Laysan Albatross 2016

Princeville, Kauai 2016

One of the most marvelous sights in the Pacific ocean is the graceful glide of a Laysan Albatross at play among the winds and waves. These expert soarers can travel hundreds of miles per day with barely a wingbeat. They nest on islands of the tropical Pacific, but they may head out to Japan, the Aleutian Islands, or California to feed. Laysan Albatrosses are numerous, though they face threats from longline fishing, plastic trash in the ocean, and predation by dogs, rats, and cats.

Size & Shape
Laysan Albatrosses are very large seabirds (though they are among the smaller albatrosses). They have very long, very narrow wings. The neck is thick and the head is large.

Color Pattern
Laysan Albatrosses are white-headed birds with dark gray-brown upperwings and mostly white underwings (with variable dark markings). The underparts are clean white. They have a dark patch around the eye. In flight, note the dark back, white rump, and dark tail.

They fly by dynamic soaring: gliding low over the waves and then wheeling up into the sky to take advantage of the wind. They rarely flap their wings. They feed by sitting on the water, often at night, catching squid and other small prey with their bills.

Laysan Albatrosses spend most of their time on the open Pacific Ocean, spanning tropical waters up to the southern Bering Sea. They nest on open, sandy or grassy islands, mostly in the Hawaiian Island chain.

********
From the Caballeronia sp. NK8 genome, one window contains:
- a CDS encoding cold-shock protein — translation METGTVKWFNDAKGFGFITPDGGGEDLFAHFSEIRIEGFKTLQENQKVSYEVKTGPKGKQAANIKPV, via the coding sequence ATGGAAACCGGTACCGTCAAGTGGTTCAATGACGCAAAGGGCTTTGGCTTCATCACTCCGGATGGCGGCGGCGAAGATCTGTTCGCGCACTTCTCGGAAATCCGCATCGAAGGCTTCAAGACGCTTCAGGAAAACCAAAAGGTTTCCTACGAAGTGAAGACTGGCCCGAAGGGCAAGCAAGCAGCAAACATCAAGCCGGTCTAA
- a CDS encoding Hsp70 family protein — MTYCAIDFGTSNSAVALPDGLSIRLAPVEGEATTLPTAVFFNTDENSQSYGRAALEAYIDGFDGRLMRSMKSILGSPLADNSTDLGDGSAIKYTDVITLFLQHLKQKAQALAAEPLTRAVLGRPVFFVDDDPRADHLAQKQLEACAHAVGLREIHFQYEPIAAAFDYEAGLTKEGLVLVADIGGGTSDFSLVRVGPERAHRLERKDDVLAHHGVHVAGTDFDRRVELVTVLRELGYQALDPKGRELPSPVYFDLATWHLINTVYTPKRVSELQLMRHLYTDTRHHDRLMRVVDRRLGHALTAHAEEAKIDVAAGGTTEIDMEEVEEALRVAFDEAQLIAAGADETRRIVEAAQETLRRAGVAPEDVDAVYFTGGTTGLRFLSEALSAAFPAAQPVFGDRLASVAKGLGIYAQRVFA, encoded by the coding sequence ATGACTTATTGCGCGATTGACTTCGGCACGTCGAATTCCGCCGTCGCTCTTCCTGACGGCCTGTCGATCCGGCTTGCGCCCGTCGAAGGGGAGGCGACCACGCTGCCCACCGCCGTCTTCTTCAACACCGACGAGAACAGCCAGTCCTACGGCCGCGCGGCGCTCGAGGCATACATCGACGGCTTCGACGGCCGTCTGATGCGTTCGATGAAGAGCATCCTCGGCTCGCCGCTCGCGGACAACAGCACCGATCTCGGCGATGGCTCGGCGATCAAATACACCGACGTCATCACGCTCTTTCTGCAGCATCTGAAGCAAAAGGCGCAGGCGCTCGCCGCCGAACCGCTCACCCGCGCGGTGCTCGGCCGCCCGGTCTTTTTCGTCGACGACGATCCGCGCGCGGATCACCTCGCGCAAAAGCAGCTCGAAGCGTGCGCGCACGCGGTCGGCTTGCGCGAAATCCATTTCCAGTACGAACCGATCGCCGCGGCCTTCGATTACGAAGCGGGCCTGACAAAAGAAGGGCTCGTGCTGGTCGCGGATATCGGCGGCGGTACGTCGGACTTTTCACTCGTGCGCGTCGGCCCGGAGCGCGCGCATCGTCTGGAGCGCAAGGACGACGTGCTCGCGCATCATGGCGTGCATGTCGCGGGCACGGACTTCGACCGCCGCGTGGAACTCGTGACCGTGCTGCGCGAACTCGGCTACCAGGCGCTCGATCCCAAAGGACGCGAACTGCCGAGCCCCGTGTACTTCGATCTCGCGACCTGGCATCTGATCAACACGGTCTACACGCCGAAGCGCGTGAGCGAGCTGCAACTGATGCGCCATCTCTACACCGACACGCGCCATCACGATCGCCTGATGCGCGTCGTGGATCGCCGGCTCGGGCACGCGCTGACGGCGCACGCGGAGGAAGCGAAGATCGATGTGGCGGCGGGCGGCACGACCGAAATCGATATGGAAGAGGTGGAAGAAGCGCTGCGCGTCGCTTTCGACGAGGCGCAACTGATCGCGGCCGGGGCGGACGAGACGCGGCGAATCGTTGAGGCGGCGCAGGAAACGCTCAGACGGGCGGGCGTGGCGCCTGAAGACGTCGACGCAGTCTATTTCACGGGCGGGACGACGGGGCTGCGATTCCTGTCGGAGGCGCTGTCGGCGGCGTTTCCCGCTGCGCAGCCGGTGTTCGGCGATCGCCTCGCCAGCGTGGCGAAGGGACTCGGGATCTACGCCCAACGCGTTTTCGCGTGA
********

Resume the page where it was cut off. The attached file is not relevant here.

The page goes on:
Cool Facts

  • Laysan Albatrosses are masterful soarers, able to fly great distances and through the fiercest storms while barely even flapping their wings. To a large extent, the faster the wind blows the more maneuverable they area
  • One Laysan Albatross found its way back to Midway Island from the Philippines—a journey of 4,120 miles. Another made its way back to Midway from Washington state traveling at an average of almost 350 miles per day.
  • Ever heard of a “tubenose” before? That’s the term birders and biologists use to describe albatrosses and their relatives (petrels, shearwaters, fulmars, and storm-petrels). These birds have a pair of bony tubes above or inside the bill that excrete salt—allowing these ocean-going birds to drink seawater without becoming dehydrated.
  • Albatrosses’ amazing size and graceful flight led sailors to regard them as good luck. In Samuel Taylor Coleridge’s epic poem The Rime of the Ancient Mariner, a crewmember foolishly shoots an albatross, setting off a string of terrible misfortunes.
  • When the wind is calm, albatrosses have trouble taking off. They typically need to face into the wind and run along the ground or water’s surface, wings spread, to take off; or to launch themselves from a high point.
  • The Laysan Albatross gets its name from its Laysan breeding colony in the Northwestern Hawaiian Islands, where it is the second most common seabird.
  • Laysan Albatrosses live very long lives. They usually don’t start breeding successfully until they are 8 or 9. The oldest known individual was 65 years old, when she was identified in 2016 by the band on her leg while she was at her nest.


Laysan Albatross Range Map

Range Map

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